Consider food choices: Limiting intake of oxalate-containing foods -- such as spinach, beets, chocolate, peanuts, potatoes and many other foods -- is an important preventive strategy for those with calcium oxalate stones who also have conditions that affect the small bowel, such as Crohn's disease. For those who don't have digestive conditions or high urine oxalate levels, the benefits of diet changes are unclear. Because the diet is very difficult to follow, Mayo Clinic experts don't emphasize this strategy.
Vitamin D: Many Benefits; Optimal Dose Uncertain
ROCHESTER, Minn. -- Vitamin D appears to boost health from head to toe, according to the September issue of Mayo Clinic Health Letter. But, so far, there's no consensus on what level of vitamin D is optimal for good health.
Recent reports on vitamin D suggest that it offers many benefits, especially for older adults. Findings point to improved balance, reduction in the risk of bone fractures, and better thinking skills such as planning, organizing and abstract thinking. Low levels of vitamin D are associated with diabetes, cardiovascular disease, multiple sclerosis and other autoimmune disorders, infections such as tuberculosis, and periodontal disease. Low vitamin D levels also may affect certain cancers, including colon, breast and prostate cancers.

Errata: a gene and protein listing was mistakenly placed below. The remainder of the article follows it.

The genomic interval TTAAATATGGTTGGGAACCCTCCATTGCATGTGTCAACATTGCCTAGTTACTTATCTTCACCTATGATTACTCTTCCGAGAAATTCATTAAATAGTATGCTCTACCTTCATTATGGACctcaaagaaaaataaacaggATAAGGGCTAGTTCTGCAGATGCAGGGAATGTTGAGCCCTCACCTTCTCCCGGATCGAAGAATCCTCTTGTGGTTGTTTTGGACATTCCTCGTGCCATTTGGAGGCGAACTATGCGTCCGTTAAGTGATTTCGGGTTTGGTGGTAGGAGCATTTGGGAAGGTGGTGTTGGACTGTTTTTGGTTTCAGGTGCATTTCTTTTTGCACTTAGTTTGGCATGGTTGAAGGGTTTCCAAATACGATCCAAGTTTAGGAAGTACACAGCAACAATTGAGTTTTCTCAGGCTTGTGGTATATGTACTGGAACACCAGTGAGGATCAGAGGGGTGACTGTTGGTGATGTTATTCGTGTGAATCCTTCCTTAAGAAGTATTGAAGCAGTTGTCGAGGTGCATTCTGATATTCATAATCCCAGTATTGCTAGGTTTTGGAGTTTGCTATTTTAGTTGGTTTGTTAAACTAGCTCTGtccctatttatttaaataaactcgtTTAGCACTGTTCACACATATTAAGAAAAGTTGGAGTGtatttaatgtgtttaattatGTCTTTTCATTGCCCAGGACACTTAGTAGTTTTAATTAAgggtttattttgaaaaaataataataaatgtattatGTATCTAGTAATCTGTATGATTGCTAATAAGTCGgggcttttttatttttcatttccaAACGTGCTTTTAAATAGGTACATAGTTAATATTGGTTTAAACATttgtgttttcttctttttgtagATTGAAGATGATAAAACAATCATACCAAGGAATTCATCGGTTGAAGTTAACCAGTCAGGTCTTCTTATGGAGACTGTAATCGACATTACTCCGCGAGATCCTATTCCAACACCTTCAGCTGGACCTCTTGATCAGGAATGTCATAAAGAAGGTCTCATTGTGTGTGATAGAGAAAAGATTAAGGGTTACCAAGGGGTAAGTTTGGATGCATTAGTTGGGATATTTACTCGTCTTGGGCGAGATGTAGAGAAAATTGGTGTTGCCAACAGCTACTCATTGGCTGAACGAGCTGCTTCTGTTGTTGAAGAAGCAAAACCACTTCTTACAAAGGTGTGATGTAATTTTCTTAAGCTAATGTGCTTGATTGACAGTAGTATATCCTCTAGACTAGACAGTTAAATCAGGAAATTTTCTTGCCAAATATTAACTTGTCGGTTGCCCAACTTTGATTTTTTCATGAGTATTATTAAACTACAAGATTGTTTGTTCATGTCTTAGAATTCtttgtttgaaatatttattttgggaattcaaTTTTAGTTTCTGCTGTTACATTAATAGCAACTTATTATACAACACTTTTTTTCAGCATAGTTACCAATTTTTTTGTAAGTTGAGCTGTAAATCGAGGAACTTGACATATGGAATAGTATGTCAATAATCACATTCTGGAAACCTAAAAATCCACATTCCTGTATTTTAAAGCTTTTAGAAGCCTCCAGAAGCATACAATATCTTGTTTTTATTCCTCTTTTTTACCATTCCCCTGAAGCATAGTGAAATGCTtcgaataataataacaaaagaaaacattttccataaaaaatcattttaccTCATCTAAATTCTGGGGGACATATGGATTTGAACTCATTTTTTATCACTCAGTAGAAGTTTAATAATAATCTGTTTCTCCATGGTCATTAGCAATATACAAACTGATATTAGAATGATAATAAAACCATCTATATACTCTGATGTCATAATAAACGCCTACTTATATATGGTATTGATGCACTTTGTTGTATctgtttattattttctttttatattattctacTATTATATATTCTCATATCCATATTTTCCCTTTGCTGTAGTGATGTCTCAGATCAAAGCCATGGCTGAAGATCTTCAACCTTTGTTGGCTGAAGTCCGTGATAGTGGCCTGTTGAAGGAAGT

Vitamin D is the only vitamin that the body can manufacture itself. The only requirement is sunshine, specifically ultraviolet B rays. About 10 to 15 minutes of exposure two to three times a week during nonpeak sun hours is considered adequate. But the sunshine approach doesn't
|SOURCE Mayo Clinic|
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